**Christine Benz: **Hi, I'm Christine Benz for Morningstar. As part of the annual Bogleheads event, I recently sat down with Jack Bogle to get his forecasted returns for the major asset classes.

Jack, thank you so much for being here. It's always a treat, and it's a real thrill to be here in your office.

**Jack Bogle:** Well, it's kind of a regular thing here. We've got something going for I guess the seventh or eighth consecutive year.

**Benz:** That's right.

**Bogle:** Around the time of the Bogleheads Conference here in Valley Forge, Pennsylvania.

**Benz:** Right. One of the things we always talk about when we sit down and do these interviews is your forward-looking market expectations. You take it asset class by asset class. I think you have a very intuitive approach when thinking about market returns. Can we start with stocks? What's your forecasting for stocks? I'm guessing it's pretty a sober outlook given how long running this equity market rally has been.

**Bogle:** Not to pick nits, but I really don't consider it a forecast. I consider it reasonable expectations. My reasonable expectations for the coming decade--as in my new book, *The Little Book of Common Sense Investing,* 10th anniversary edition just coming out--I'm pretty conservative. I look at the sources of returns, that's all I do, and the fact that other people don't do it that way doesn't bother me in the slightest. I look at investment return and that's today's dividend yield, which is less than 2% for the S&P 500, and I look future earnings growth. While future earnings growth has averaged 5% or 6%, I'm looking for a lower future earnings growth, say 4%. I got my 2% dividend yield, there's no arguing about that, and I'm guessing the earnings growth will be slower. So, that gives me a 6% investment return from the fundamentals of the marketplace.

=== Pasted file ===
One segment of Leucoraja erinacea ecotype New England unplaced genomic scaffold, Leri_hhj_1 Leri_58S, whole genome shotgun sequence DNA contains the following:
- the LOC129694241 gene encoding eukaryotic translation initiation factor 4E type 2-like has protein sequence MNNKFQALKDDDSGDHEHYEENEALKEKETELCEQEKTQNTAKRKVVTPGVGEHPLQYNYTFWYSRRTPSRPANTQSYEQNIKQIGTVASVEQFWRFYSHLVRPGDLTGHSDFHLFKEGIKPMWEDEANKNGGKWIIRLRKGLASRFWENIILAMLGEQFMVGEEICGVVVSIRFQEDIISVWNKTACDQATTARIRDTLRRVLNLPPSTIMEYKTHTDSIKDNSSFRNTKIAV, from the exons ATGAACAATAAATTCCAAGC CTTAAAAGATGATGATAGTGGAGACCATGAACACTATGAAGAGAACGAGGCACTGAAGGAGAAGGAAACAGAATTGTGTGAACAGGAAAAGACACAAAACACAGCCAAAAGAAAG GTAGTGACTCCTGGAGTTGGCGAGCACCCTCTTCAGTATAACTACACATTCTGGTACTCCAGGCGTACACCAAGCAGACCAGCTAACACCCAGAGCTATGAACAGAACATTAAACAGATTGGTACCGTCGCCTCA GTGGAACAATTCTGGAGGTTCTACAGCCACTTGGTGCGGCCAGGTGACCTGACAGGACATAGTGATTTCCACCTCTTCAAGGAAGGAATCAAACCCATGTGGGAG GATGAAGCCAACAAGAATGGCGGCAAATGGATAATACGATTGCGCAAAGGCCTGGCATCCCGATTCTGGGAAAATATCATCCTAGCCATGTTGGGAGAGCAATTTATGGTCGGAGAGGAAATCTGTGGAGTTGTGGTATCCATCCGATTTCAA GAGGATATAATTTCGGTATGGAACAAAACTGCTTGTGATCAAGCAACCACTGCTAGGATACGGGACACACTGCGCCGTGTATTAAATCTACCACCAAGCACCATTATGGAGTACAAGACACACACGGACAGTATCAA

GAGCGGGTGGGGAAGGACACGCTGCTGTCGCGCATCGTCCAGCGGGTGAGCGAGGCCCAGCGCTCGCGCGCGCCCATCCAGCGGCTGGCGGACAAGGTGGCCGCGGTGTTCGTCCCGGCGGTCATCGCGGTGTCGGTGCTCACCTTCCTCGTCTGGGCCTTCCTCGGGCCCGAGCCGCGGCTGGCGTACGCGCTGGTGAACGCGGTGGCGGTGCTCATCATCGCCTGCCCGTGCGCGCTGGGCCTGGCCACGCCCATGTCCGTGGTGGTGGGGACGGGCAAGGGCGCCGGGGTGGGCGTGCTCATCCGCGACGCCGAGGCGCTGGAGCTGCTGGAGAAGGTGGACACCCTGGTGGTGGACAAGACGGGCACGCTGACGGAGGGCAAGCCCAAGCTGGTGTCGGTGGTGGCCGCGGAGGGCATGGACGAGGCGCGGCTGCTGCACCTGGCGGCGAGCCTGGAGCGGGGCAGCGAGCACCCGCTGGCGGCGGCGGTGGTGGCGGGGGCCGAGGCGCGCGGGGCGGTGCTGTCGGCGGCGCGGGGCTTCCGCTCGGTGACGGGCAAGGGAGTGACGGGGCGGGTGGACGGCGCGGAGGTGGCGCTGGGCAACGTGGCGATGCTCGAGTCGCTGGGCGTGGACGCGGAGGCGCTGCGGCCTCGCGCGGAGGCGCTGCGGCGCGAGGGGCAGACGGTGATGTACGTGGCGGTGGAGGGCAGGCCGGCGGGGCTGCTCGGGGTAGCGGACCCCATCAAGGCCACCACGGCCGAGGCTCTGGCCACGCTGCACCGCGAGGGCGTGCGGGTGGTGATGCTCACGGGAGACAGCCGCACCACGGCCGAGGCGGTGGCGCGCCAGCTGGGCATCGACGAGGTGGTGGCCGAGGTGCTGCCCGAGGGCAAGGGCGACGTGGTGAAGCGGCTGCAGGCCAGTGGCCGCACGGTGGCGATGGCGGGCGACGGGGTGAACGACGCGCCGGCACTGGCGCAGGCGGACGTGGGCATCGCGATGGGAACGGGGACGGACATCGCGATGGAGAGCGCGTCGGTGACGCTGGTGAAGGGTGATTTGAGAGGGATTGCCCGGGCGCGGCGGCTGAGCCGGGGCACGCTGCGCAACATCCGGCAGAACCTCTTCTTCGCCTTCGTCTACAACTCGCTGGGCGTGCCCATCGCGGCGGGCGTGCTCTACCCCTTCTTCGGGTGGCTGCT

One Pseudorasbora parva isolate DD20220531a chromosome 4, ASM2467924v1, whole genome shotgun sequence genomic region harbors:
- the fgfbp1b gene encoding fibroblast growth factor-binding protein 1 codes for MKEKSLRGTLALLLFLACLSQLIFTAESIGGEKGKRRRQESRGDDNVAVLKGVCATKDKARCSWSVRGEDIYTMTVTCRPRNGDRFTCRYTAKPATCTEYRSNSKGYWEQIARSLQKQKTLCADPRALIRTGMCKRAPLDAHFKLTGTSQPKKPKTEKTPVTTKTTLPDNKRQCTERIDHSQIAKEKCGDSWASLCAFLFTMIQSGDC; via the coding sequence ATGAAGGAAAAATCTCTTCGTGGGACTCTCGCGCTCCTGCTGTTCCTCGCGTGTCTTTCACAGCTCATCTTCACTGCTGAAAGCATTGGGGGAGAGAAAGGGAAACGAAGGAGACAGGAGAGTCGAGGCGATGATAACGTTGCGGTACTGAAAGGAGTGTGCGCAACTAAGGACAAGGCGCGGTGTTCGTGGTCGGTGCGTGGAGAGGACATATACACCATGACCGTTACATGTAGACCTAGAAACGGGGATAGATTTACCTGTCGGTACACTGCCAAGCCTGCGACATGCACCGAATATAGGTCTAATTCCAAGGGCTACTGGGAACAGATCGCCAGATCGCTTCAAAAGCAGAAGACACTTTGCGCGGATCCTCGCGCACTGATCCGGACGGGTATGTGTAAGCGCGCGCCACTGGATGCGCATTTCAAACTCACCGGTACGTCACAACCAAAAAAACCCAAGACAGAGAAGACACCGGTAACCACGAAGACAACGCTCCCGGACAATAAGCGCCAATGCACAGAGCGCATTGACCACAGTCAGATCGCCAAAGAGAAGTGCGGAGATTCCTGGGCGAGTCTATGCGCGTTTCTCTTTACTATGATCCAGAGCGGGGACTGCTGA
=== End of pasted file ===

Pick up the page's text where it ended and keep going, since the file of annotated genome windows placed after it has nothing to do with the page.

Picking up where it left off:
Now the other part of it is not investment return, but what I call speculative return. That is valuations. If a valuation goes from 10 times earnings to 20, that adds 7% a year over a decade. It's kind of amazing. We're not in anywhere near that extreme territory, but I think valuations will probably take 2 percentage points a year off that 6, getting to 4.

Where does that come from? Well, we're looking at a price/earnings multiple on the S&P. By my standards, past reported earnings, not by Wall Street's standards, future operating earnings--there's a big difference between the two--so, I have the P/E at about 25 right now. If it goes down to 18, we'll lose a couple of points in valuation, which will take that 6 down to 4.

**Benz:** Fixed income, you use starting yields, which historically have been a pretty good proxy for what bonds might return over the next decade. Not a great outlook there, either.

**Bogle:** Well, you're right. It's not just a good proxy, today's yield, a proxy for the 10 years coming up, but it's almost a perfect proxy. There's a 91% correlation, today's yield and the 10-year return on the bond. Will it happen this time? We don't know. It wasn't 100%, but it's intuitively satisfactory because in the long run, the only return you get from a bond is the interest coupon. It doesn't change over time because a bond is a bond.